Since I work in the public sector I have a strange relationship with politics. Of course, I have political views on specific issues and I do my civic duty by voting every once in a while but at the same time I’m involved in a small way with implementing policy, most of which I didn’t vote for or agree with. I have to detach from my political opinion and do a professional job, and in the process of doing that I find that my original views get challenged, sometimes strongly, and so my opinions change over time.
I consider myself fortunate that I get to experience the effects of policy from this sort of vantage point. The people on the sharp end often don’t get the opportunity to go on such a “journey”. People in receipt of public services are often (but not always) the most vulnerable and the least able to advocate for themselves.
But nevertheless it’s important to realise that our ideologies are often disconnected from reality. Policies that are demonised by some occasionally turn out ok: stuff that seemed like a great idea to everyone often goes completely wrong. This is because “policy” in a political sense is heuristic: it’s a mental shortcut to help build consensus around the effect of a principle. This is “fast” thinking and is optimised for communication, pithy soundbites, 140-character tweets and for broad brush statements on complex topics.
I’m no expert on political theory and I don’t have much time for party politics, so let’s cut to the chase. The link above suggests we do one or more of three things:
- Share a link to a good project that delivers a public service outside the State.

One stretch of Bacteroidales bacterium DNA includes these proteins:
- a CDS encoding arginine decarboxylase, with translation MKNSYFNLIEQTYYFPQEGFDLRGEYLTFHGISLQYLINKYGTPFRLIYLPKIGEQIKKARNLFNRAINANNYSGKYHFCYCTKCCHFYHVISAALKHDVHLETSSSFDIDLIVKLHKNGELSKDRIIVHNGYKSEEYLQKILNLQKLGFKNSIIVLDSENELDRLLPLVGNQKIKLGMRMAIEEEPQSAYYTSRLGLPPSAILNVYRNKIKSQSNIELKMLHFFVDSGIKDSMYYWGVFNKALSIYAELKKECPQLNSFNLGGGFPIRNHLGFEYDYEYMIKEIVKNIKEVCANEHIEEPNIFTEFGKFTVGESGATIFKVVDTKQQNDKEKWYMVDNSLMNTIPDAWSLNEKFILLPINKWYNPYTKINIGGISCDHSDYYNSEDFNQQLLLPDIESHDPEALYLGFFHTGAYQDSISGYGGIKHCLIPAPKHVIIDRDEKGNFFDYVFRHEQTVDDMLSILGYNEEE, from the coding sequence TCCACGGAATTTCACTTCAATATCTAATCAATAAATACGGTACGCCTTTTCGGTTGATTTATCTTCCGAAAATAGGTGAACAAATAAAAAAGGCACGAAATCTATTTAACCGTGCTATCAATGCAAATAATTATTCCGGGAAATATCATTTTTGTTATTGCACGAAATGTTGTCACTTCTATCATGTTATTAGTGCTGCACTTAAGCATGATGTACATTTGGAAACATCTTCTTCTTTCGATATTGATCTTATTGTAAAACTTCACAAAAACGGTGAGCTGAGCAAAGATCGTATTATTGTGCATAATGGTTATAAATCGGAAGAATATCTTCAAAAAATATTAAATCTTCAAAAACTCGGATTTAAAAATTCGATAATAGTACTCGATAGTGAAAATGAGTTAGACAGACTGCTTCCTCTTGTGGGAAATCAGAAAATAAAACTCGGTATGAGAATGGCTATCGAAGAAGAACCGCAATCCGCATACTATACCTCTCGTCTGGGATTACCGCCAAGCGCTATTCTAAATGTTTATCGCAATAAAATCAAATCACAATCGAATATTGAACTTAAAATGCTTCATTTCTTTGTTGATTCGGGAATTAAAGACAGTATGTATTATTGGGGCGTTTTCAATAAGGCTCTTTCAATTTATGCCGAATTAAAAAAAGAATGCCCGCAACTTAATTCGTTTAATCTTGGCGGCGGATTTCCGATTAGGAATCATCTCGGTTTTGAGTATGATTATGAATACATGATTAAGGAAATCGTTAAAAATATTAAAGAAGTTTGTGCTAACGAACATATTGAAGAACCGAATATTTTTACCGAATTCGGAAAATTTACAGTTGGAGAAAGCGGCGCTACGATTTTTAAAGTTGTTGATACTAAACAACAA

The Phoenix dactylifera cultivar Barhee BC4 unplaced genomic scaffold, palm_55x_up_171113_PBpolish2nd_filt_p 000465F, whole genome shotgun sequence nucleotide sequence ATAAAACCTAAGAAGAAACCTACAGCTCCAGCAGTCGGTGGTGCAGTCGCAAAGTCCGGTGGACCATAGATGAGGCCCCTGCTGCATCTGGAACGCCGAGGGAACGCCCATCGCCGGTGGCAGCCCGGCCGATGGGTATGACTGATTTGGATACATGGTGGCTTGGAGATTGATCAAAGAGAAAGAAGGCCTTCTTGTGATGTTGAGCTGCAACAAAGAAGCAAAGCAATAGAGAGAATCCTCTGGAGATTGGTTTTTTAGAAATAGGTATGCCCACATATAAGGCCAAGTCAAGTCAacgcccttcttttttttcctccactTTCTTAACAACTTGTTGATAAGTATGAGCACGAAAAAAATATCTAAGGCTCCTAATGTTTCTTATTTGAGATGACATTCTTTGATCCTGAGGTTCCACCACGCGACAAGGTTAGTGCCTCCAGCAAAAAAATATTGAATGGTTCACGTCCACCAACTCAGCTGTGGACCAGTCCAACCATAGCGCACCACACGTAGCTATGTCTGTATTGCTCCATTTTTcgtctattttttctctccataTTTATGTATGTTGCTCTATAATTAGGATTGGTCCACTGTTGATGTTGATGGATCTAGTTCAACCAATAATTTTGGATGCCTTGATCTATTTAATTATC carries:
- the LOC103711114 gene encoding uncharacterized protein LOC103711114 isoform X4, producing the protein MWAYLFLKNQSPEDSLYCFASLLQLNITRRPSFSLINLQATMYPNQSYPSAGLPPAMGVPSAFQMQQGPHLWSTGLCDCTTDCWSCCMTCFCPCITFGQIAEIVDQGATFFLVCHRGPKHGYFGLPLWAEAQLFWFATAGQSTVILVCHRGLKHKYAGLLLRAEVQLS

- Share a thought about how we could deliver a public service outside the State (maybe write a blog post about it).
- Share a thought about how democracy could be redesigned.
The first should be easy: any social enterprise should be able to demonstrate social impact and simultaneously have a sustainable business model. A great example is Pluss (http://www.pluss.org.uk/), a social enterprise that helps people find work. I’ve chosen them because they used to be run by the local council and now they are owned by a consortium but independent. In the digital arena, microfinance organisations such as Kiva (http://www.kiva.org/start) or Grameen (http://www.grameenfoundation.org/) probably do more for local economic growth than the governments in the areas they operate (and driving growth and wellbeing are the two main pillars of government policy).
As for services that could be run from outside the state apparatus, I think that we need to distinguish between things that might just be privatised (and for example we have private health care) and things that can be genuinely run by citizens for citizens. Social care is an example of services for the most vulnerable that could be run at least partly outside the state system if we could find the reserves of skill, time and compassion that are needed and I think it would be cynical to think that those reserves aren’t actually there.
Finally, I think democracy could use a refresh for the networked age. We could easily participate in decision-making for our street or local community on a much more regular basis than we currently do and this would drive engagement at a larger level – for towns, cities, counties, or regions. Making this happen could be as straightforward as writing an app and creating ways that the digitally excluded could participate.